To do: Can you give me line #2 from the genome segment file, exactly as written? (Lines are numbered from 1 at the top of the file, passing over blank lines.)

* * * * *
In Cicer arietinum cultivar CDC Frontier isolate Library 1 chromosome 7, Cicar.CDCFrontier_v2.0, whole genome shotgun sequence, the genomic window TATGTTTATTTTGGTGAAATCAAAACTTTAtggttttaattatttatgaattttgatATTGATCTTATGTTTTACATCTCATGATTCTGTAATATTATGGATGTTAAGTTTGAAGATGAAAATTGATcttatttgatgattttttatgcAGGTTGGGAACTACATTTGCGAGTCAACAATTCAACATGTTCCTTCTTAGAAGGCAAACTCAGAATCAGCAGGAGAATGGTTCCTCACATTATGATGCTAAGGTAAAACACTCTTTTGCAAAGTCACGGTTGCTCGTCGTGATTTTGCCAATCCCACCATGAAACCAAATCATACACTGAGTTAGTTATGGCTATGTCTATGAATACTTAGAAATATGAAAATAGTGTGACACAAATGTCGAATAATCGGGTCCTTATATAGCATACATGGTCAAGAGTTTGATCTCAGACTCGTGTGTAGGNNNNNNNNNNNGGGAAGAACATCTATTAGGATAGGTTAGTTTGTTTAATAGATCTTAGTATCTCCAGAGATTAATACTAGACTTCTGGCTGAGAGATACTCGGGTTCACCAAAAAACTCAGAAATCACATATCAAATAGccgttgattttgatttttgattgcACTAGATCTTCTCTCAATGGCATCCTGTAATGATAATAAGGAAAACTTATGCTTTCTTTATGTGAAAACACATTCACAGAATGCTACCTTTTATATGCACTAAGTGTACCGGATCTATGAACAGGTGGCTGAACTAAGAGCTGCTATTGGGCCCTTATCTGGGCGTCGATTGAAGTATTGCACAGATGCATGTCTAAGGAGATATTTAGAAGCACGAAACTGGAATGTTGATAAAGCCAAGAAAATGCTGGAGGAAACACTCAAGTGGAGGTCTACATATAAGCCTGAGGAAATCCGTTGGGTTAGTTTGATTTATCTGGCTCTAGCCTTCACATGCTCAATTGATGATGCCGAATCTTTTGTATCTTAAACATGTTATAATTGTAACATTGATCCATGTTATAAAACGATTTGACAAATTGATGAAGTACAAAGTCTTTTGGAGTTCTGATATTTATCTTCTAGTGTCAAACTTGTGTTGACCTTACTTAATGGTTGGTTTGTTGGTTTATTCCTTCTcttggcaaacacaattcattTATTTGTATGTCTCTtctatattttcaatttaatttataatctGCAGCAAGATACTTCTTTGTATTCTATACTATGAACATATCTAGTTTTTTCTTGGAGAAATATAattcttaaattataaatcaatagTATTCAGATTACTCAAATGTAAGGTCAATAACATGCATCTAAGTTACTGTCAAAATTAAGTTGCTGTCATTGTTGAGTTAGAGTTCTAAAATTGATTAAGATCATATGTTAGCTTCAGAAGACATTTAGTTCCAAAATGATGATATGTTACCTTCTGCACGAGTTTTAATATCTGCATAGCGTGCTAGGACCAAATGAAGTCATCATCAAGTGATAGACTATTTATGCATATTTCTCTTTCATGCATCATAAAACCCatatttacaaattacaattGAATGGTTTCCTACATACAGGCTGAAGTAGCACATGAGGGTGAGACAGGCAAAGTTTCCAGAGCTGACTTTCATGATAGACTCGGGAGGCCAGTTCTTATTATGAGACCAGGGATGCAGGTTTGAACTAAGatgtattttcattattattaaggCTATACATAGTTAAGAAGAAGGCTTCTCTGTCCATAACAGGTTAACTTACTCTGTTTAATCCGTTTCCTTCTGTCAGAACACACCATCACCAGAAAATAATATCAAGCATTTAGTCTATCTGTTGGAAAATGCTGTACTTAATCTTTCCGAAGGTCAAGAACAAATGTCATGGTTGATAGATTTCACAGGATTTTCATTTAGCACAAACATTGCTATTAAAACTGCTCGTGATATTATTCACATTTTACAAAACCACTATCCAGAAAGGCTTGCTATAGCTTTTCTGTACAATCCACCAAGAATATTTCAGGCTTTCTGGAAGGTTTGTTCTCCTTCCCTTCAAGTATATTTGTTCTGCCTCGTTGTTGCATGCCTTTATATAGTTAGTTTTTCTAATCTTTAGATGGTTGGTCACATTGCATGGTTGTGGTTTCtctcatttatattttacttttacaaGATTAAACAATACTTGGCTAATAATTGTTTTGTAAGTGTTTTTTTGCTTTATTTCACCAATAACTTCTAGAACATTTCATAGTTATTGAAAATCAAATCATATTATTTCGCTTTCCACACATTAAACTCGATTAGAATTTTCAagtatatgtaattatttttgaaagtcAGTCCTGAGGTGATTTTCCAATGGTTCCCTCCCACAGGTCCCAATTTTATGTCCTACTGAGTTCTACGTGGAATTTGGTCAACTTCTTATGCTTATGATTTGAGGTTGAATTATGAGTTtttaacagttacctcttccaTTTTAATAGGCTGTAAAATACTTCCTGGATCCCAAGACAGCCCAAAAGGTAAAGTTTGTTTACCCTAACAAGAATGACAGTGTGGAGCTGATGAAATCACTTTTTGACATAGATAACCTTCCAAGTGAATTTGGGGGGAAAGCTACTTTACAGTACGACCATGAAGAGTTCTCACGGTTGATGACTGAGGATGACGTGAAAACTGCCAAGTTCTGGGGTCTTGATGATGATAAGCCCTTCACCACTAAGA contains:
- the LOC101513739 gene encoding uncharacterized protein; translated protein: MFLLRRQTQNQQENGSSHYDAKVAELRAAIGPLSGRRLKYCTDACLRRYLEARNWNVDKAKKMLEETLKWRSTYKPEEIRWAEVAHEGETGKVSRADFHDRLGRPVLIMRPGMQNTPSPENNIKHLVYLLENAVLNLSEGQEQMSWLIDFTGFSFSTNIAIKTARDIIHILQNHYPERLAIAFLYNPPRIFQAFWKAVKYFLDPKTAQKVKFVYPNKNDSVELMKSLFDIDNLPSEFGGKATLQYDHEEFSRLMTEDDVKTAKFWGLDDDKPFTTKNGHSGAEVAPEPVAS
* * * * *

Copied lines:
- the LOC101513739 gene encoding uncharacterized protein; translated protein: MFLLRRQTQNQQENGSSHYDAKVAELRAAIGPLSGRRLKYCTDACLRRYLEARNWNVDKAKKMLEETLKWRSTYKPEEIRWAEVAHEGETGKVSRADFHDRLGRPVLIMRPGMQNTPSPENNIKHLVYLLENAVLNLSEGQEQMSWLIDFTGFSFSTNIAIKTARDIIHILQNHYPERLAIAFLYNPPRIFQAFWKAVKYFLDPKTAQKVKFVYPNKNDSVELMKSLFDIDNLPSEFGGKATLQYDHEEFSRLMTEDDVKTAKFWGLDDDKPFTTKNGHSGAEVAPEPVAS